During the current difficult economic period for all industries, particularly those within the materials handling sector, it is essential to maintain and exploit a ‘competitive advantage’ to ensure that even in economic downturns solutions can be found to improve bottom line performance.
Warehouse operators not only need to conserve resources in the short term but build upon long-term opportunities in order to grow and adapt to keep up with changing environments, even more so during a recession, by assessing areas for improvement whilst reducing supply chain costs – it is crucial that decision-makers think analytically and overcome challenges in the warehouse constructively during such testing times.
The current economic climate will act as a catalyst for the installation of automated systems within the distribution centre as businesses discover reduced supply chain costs through the role of automation. The development of automation in distribution has come on in leaps and bounds during the past few years with new concepts, better technology and system integration compatibility, enabling warehouse operators to streamline logistics operations, increase efficiency and cut costs more effectively.
Automated systems provide significant added value services and order/despatch sequences that reduce cost throughout a company’s distribution operation, often when manually operated systems are unable to meet order fulfilment demands placed upon them due to high volume throughput for next and same -day delivery.
Long-term benefits of warehouse automation include faster reaction / cycle times, high picking and replenishment accuracy, order fulfilment, manpower savings, store friendly picking, RFID, tracking, tracing, information transparency and visibility with a significant reduction in damaged stock, all leading to a significant reduction in errors and driving down cost as a result. Automated systems are a long term investment with immediate short term gains and now is the right time to invest.
Environmental concerns are always at the forefront of SSI Schaefer’s objectives and customers looking to invest in warehouse automation should work with a supplier that can provide sustainable solutions that will drive down energy costs.
For example, Office Depot is committed to providing sustainable solutions within the business. SSI Schaefer completed the design, supply, manufacture, delivery and installation of a fully functioning Automated Order Fulfillment System for Office Depot’s new distribution centre in Leicester.
Sustainability was a vital element of the build, resulting in the new order fulfillment system being designed using energy saving measures whilst utilising several new technologies to provide a sustainable building for years to come. SSI Schaefer also applied a ‘shutdown system’ during lean periods that closes sections of the conveyor automatically until a carton is detected entering a section.
As a result of lower economic growth during 2009 many companies will start to consider warehouse automation as an alternative option to investing in brand new facilities, removing the necessity for high capital investment in new properties. Warehouse operators should research automated systems that can easily integrate into current facilities and operations, thereby reducing unit distribution costs – this is when the modular approach, recommended by SSI Schaefer, to system building and integration is so important, enabling small and medium sized operations to grow, change, adapt and invest in stages with ease over time.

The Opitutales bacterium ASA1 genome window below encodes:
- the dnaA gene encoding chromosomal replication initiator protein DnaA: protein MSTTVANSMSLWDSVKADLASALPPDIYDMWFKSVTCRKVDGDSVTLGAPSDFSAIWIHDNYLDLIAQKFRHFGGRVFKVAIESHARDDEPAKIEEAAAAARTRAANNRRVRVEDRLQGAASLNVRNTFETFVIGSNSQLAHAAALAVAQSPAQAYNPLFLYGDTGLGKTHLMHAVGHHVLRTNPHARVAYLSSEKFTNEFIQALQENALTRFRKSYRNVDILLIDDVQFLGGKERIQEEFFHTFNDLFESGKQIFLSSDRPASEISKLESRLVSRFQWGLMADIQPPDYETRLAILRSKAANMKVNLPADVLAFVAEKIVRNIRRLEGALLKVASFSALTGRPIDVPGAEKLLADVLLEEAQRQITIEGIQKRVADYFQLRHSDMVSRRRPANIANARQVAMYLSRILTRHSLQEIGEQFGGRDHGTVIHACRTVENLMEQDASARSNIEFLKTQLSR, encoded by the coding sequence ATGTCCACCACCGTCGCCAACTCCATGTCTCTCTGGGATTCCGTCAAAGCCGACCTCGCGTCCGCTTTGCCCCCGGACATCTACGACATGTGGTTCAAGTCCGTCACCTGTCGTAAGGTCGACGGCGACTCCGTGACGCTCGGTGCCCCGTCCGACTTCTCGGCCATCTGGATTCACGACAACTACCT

The modular approach can start with the replacement of conventional shelving with deeper, carton live storage or flow racking, which increases storage capacity and requires a lower rate of replenishment. Phase two could be adding in a paperless picking radio frequency system, placing conveyors at either ends of storage aisles to take picked goods away from the storage area. This could then be converted to a pick-to-light system, introducing ‘automatic picking’, before adding in conveyors and an automatic storage and retrieval system to build up to a goods-to-man system. Finally a full, high-end automation system could be installed that provides automatic case picking, pallet building and product sequencing for example.
If a small or medium sized business operates a manual picking system and just wants to move to a basic paperless system, the initial capital cost is low with minimal disruption as a result of no structural changes to the distribution centre. The long term benefit of this is increased speed and accuracy both in the distribution centre and further down the supply chain.
Perhaps most importantly, any company looking to install an automated system should source a reliable supplier that has a good strong proven track record in providing reliable and innovative solutions with demonstrable longevity. For example, an on-going service and maintenance contract is essential in prolonging the life of any system installed within a distribution centre, reducing the likelihood of prolonged downtime as a result of system failure.
Companies that rely on automation for successful, ongoing, day to day operations cannot afford to be down for any significant length of time.
Other added value services to look for from a potential supplier should include project management, installation and integration of equipment throughout the whole distribution operation, particularly for companies looking to remove costs in the supply chain and centralise within the distribution centre. But perhaps most importantly, the financial stability of a supplier is vital for ongoing long term support, particularly during an uncertain economic climate.
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